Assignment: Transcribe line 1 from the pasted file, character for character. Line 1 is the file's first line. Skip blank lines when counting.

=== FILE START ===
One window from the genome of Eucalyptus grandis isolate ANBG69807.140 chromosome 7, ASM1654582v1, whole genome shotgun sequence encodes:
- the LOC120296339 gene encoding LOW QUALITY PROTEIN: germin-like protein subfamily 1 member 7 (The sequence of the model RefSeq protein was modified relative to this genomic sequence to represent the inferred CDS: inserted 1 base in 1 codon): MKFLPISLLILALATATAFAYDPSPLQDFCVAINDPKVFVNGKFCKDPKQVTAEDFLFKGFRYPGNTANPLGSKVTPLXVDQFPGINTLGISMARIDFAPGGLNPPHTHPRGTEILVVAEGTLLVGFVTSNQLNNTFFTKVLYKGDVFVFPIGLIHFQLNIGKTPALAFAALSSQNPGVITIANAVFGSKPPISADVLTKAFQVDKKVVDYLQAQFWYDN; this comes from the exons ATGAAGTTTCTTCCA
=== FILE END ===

One window from the genome of Eucalyptus grandis isolate ANBG69807.140 chromosome 7, ASM1654582v1, whole genome shotgun sequence encodes: